Peer:  Experiencing a modest revival in 2010, the steely Israeli has delivered perhaps the most commanding performance of the tournament, during which she has surrendered more than two games in just one of the six sets that she has played.  Upon closer analysis, though, these lopsided scorelines may speak as much to the quality of her opposition as to her own brilliance.  Dispatching a Chinese wildcard in the first round and Serbian qualifier Jovanovski in the third round, Peer confronted only one foe with any experience on this stage, the seemingly ageless Schiavone.  Nevertheless, the road doesn’t become much more arduous in the quarterfinals, where another Swiss player lies ahead.  If Peer advances to a potential semifinal with Wozniacki, she should gain confidence from her victory over the Dane in Dubai, the tournament that triggered her renaissance.  But the newly minted #1 presents a much more imposing challenge now than she did in February.  Even in the area of her greatest strength, consistency, Peer can’t equal Wozniacki unless the latter’s breathless schedule exerts a toll upon her physical and mental reserves.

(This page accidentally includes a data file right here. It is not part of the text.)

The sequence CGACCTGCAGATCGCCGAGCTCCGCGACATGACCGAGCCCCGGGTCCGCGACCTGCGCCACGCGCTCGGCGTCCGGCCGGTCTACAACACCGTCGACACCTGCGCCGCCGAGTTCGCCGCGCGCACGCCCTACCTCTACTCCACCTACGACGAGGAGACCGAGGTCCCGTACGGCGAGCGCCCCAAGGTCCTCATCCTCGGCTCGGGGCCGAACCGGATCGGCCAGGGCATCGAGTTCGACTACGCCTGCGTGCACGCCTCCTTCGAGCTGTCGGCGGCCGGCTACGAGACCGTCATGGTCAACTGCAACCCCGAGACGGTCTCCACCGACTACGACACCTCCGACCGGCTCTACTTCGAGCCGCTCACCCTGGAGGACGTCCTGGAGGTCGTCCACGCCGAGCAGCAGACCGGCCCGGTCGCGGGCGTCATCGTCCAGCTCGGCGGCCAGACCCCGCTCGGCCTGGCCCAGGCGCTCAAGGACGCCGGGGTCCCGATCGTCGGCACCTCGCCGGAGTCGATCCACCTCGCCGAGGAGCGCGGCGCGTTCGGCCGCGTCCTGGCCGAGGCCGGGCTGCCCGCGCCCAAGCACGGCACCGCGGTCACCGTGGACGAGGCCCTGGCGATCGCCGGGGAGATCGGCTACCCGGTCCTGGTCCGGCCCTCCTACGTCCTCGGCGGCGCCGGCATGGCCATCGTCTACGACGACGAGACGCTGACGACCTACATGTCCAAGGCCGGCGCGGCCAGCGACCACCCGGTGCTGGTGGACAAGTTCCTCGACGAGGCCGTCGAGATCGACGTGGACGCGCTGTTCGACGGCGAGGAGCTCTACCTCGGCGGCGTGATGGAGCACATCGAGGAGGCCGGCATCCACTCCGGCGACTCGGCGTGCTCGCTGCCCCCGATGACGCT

Bacsinszky:  Even dedicated fans know little about the wide-eyed Swiss upstart, who profited from a recurrence of Azarenka’s leg injury after barely edging Tokyo sensation Julia Goerges in a third-set tiebreak.  Presented by Vika with a second life, Bacsinszky capitalized with aplomb by ousting Sharapova-killer Vesnina in a much more comfortable affair.  Against Peer, she won’t find herself regularly overpowered or outmaneuvered, yet her inexperience and impetuosity probably will play into the Israeli’s hands.  While the WTA has unveiled numerous surprises throughout the year, the Beijing Premier Mandatory title seems even more remote from a player of Bacsinszky’s status than did the Madrid Premier Mandatory title from Rezai.

Sevastova:  A game away from defeat in her opener against Stosur, the Latvian somehow broke the Australian’s formidable serve on two straight occasions to record her third notable upset of the season.  On the similarly medium-speed hard courts in Indian Wells and Monterey, Sevastova downed first Ivanovic and then Jankovic in losses that seemed to illustrate the struggles of the Serbs more than her own talents.  Sharing a passport with Gulbis, she has crafted a vastly divergent game from Ernests that relies upon paceless, soporific groundstrokes to lull opponents into febrile errors.  Following a surprising three-set win over Cibulkova, Sevastova received a walkover from Petrova, who probably would have ended her run.  We expect Li Na to prove less accommodating than the Russian.

***

Look for further astronomical observations from the Chinese capital in the days ahead!